Mapped: Which Ports are Receiving the Most Russian Fossil Fuel Shipments?
As the invasion of Ukraine wears on, European countries are scrambling to find alternatives to Russian fossil fuels.
In fact, an estimated 93% of Russian oil sales to the EU are due to be eliminated by the end of the year, and many countries have seen their imports of Russian gas plummet. Despite this, Russia earned €93 billion in revenue from fossil fuel exports in the first 100 days of the invasion.
While the bulk of fossil fuels travel through Europe via pipelines, there are still a number marine shipments moving between ports. The maps below, using data from MarineTraffic.com and Datalastic, compiled by the Centre for Research on Energy and Clean Air (CREA), are a look at Russia’s fossil fuel shipments during the first 100 days of the invasion.
Russia’s Crude Oil Shipments
Much of Russia’s marine shipments of crude oil went to the Netherlands and Italy, but crude was also shipped as far away as India and South Korea.
India became a significant importer of Russian crude oil, buying 18% of the country’s exports (up from just 1%). From a big picture perspective, India and China now account for about half of Russia’s marine-based oil exports.
It’s important to note that a broad mix of companies were involved in shipping this oil, with some of the companies tapering their trade activity with Russia over time. Even as shipments begin to shift away from Europe though, European tankers are still doing the majority of the shipping.
Russia’s Liquefied Natural Gas Shipments
Unlike the gas that flows along the many pipeline routes traversing Europe, liquefied natural gas (LNG) is cooled down to a liquid form for ease and safety of transport by sea. Below, we can see that shipments went to a variety of destinations in Europe and Asia.
Fluxys terminals in France and Belgium stand out as the main destinations for Russian LNG deliveries.
Russia’s Oil Product Shipments
For crude oil tankers and LNG tankers, the type of cargo is known. For this dataset, CREA assumed that oil products tankers and oil/chemical tankers were carrying oil products.
Huge ports in Rotterdam and Antwerp, which house major refineries, were the destination for many of these oil products. Some shipments also went to destinations around the Mediterranean as well.
All of the top ports in this category were located within the vicinity of Europe.
Russia’s Coal Shipments
Finally, we look at marine-based coal shipments from Russia. For this category, CREA identified 25 “coal export terminals” within Russian ports. These are specific port locations that are associated with loading coal, so when a vessel takes on cargo at one of these locations, it is assumed that the shipment is a coal shipment.
The European Union has proposed a Russian coal ban that is expected to take effect in August. While this may seem like a slow reaction, it’s one example of how the invasion of Ukraine is throwing large-scale, complex supply chains into disarray.
With such a heavy reliance on Russian fossil fuels, the EU will be have a busy year trying to secure substitute fuels – particularly if the conflict in Ukraine continues to drag on.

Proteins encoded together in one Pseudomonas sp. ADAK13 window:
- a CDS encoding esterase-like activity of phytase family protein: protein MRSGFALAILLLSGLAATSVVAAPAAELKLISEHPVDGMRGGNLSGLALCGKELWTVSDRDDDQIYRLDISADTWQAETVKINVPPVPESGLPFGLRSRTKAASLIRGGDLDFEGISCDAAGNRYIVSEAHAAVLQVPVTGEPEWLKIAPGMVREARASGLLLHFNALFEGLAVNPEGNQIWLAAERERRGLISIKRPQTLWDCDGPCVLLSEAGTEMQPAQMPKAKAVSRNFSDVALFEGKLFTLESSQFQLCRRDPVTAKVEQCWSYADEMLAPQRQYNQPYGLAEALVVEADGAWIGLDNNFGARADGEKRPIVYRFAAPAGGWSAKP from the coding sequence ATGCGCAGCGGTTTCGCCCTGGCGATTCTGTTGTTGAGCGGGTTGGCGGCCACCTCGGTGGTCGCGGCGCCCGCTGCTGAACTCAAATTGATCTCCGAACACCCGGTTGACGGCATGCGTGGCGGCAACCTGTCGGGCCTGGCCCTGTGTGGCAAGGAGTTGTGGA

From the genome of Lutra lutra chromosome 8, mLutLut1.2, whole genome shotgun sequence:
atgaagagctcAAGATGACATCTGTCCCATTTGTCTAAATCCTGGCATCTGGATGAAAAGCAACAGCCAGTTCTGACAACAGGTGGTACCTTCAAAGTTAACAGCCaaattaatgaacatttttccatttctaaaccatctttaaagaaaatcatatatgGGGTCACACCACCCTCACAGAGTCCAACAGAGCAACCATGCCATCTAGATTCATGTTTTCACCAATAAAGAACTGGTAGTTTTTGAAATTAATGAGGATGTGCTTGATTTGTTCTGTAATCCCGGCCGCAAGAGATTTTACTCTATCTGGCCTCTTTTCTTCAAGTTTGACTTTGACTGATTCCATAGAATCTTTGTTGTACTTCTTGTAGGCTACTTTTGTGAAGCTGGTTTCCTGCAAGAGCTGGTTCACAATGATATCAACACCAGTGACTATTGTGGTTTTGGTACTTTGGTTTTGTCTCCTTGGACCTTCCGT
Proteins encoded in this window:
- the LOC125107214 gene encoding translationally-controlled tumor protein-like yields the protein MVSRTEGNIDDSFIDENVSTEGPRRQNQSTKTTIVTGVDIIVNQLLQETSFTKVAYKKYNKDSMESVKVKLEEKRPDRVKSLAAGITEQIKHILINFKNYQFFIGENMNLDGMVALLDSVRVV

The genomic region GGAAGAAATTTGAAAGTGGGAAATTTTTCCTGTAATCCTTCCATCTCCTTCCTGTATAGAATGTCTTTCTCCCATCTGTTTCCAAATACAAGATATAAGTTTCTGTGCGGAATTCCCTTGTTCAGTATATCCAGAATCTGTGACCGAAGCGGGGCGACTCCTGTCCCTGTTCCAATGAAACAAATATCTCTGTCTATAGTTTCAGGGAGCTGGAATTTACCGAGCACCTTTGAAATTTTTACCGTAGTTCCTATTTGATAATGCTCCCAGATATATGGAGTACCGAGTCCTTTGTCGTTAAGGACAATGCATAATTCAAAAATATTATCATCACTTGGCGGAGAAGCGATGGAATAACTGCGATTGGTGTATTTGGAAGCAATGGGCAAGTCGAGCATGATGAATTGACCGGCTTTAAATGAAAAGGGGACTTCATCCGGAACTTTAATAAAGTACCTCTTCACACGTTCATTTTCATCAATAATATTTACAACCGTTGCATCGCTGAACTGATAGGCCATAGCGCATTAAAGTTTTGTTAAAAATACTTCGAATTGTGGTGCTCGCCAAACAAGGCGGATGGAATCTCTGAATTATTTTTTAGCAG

Charted: Commodities vs Equity Valuations (1970–2023)
The commodities-to-equities ratio recently hit a 50-year low. In the past, when this ratio reached such levels, commodity supercycles began.
Charted: Commodities vs Equity Valuations (1970–2023)
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In recent years, commodity prices have reached a 50-year low relative to overall equity markets (S&P 500). Historically, lows in the ratio of commodities to equities have corresponded with the beginning of new commodity supercycles.
The infographic above uses data from Incrementum AG and Crescat Capital LLC to show the relationship between commodities and U.S. equities over the last five decades.
What is a Commodity Supercycle?
A commodity supercycle occurs when prices of commodities rise above their long-term averages for long periods of time, even decades. Once the supply has adequately grown to meet demand, the cycle enters a downswing.
The last commodity supercycle started in 1996 and peaked in 2011, driven by raw material demand from rapid industrialization taking place in Brazil, India, Russia, and China.
|Supercycles in Commodity Prices||1899-1932||1933-1961||1962-1995||1996-2016|
|Peak of supercycle from long-term trend (%)||10.2||14.1||19.5||33.5|
|Trough of supercycle from long-term trend (%)||-12.9||-10||-38.1||23.7|
|Length of cycle from trough-to-trough (years)||33||29||34||20|
Source: Bank of Canada, IHS
While no two supercycles look the same, they all have three indicators in common: a surge in supply, a surge in demand, and a surge in price.
In general, commodity prices and equity valuations tend to have a low to negative correlation, making it rare to see the two moving in tandem in the same direction for any long period of time.
Commodity Prices and Equity Valuations
In line with the above notion, commodity prices and equity valuations have often been at odds with one another in past market cycles.
During the 1970s and early 1980s, for example, rising oil prices led to a significant decline in stock prices as higher energy costs hurt corporate profits. In contrast, during the first half of the 2000s, low oil prices were accompanied by a strong equity bull market that ended with the 2008 stock market crash.
The relationship, however, is not always straightforward and can be affected by various other factors, such as global economic growth, supply and demand, inflation, and other market events.
With the most recent commodity supercycle peaking in 2011, could the next big one be right around the corner?
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